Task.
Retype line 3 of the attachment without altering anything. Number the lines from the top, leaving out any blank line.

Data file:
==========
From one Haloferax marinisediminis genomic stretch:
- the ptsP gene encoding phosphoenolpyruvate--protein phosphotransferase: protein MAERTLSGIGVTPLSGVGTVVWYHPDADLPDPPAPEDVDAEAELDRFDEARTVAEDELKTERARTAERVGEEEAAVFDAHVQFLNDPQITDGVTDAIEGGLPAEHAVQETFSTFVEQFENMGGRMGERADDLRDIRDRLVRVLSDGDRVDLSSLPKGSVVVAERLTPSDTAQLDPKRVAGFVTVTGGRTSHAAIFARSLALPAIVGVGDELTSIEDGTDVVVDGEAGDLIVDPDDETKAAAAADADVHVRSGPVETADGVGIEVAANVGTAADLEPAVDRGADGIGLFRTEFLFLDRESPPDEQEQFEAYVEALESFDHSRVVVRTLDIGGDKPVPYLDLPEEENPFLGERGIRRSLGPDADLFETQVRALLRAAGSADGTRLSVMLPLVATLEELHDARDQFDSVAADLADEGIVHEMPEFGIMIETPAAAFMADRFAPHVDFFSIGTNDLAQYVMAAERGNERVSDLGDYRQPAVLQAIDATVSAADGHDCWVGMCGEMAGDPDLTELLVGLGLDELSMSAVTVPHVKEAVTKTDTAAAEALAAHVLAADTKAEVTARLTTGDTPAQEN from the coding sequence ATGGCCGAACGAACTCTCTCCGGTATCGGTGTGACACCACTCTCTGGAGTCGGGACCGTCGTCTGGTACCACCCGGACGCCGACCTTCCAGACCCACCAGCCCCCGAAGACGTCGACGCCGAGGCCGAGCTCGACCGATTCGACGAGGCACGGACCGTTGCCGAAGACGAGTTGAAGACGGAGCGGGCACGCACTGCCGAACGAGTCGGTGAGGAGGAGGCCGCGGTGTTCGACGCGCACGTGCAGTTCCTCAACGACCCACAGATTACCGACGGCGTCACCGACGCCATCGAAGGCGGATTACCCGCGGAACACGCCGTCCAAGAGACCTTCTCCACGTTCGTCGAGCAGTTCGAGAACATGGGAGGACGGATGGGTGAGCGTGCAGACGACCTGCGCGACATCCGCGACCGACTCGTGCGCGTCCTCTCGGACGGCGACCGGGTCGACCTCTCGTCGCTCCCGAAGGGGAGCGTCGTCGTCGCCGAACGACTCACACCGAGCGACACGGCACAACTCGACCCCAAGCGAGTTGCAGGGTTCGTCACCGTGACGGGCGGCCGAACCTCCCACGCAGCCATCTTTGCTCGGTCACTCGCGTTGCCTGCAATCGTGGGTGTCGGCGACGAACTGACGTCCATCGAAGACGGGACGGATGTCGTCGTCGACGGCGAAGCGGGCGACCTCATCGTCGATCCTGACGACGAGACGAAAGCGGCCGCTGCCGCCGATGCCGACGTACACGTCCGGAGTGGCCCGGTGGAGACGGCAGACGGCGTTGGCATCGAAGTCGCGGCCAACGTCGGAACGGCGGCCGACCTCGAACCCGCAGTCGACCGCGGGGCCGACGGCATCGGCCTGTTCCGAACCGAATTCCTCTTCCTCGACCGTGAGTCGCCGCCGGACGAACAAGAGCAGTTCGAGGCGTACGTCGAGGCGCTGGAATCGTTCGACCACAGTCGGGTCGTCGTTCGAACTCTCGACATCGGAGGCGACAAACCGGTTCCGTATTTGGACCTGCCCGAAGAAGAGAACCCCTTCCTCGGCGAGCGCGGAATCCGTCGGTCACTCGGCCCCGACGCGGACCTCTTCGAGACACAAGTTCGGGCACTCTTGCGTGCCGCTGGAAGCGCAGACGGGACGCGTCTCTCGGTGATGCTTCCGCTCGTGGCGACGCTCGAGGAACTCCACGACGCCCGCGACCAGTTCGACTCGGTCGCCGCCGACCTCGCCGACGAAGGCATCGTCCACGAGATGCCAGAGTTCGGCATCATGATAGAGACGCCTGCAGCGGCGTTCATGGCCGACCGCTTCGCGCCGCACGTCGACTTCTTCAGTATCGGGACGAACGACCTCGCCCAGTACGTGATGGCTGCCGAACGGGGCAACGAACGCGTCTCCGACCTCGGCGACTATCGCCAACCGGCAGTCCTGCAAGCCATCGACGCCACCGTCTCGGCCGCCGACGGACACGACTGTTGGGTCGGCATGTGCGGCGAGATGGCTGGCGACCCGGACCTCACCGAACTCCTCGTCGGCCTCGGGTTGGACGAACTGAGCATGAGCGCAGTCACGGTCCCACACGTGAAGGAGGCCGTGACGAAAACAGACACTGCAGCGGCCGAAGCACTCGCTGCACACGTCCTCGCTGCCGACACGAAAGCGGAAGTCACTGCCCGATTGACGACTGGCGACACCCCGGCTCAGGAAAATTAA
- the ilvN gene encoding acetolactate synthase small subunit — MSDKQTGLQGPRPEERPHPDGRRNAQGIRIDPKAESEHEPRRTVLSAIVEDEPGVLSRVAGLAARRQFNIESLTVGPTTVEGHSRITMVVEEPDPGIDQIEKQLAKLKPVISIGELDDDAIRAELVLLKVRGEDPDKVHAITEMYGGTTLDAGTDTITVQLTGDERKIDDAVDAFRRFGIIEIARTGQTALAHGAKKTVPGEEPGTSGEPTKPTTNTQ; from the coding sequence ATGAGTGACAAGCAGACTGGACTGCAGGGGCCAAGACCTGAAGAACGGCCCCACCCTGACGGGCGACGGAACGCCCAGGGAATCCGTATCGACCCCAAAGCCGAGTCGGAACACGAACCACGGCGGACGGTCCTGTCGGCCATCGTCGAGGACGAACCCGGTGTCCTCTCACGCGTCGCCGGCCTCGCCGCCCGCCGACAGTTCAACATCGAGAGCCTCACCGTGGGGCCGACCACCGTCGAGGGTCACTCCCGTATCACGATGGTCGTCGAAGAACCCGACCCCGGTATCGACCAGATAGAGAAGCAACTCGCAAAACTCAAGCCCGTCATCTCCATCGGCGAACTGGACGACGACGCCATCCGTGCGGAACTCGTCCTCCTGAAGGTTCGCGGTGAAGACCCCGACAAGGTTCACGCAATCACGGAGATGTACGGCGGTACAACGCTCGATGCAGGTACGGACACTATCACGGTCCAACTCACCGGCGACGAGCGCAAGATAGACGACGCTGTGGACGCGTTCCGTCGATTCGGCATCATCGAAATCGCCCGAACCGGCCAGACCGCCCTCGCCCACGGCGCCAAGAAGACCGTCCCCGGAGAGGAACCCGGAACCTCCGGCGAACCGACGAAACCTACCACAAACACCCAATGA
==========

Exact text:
- the ilvN gene encoding acetolactate synthase small subunit — MSDKQTGLQGPRPEERPHPDGRRNAQGIRIDPKAESEHEPRRTVLSAIVEDEPGVLSRVAGLAARRQFNIESLTVGPTTVEGHSRITMVVEEPDPGIDQIEKQLAKLKPVISIGELDDDAIRAELVLLKVRGEDPDKVHAITEMYGGTTLDAGTDTITVQLTGDERKIDDAVDAFRRFGIIEIARTGQTALAHGAKKTVPGEEPGTSGEPTKPTTNTQ; from the coding sequence ATGAGTGACAAGCAGACTGGACTGCAGGGGCCAAGACCTGAAGAACGGCCCCACCCTGACGGGCGACGGAACGCCCAGGGAATCCGTATCGACCCCAAAGCCGAGTCGGAACACGAACCACGGCGGACGGTCCTGTCGGCCATCGTCGAGGACGAACCCGGTGTCCTCTCACGCGTCGCCGGCCTCGCCGCCCGCCGACAGTTCAACATCGAGAGCCTCACCGTGGGGCCGACCACCGTCGAGGGTCACTCCCGTATCACGATGGTCGTCGAAGAACCCGACCCCGGTATCGACCAGATAGAGAAGCAACTCGCAAAACTCAAGCCCGTCATCTCCATCGGCGAACTGGACGACGACGCCATCCGTGCGGAACTCGTCCTCCTGAAGGTTCGCGGTGAAGACCCCGACAAGGTTCACGCAATCACGGAGATGTACGGCGGTACAACGCTCGATGCAGGTACGGACACTATCACGGTCCAACTCACCGGCGACGAGCGCAAGATAGACGACGCTGTGGACGCGTTCCGTCGATTCGGCATCATCGAAATCGCCCGAACCGGCCAGACCGCCCTCGCCCACGGCGCCAAGAAGACCGTCCCCGGAGAGGAACCCGGAACCTCCGGCGAACCGACGAAACCTACCACAAACACCCAATGA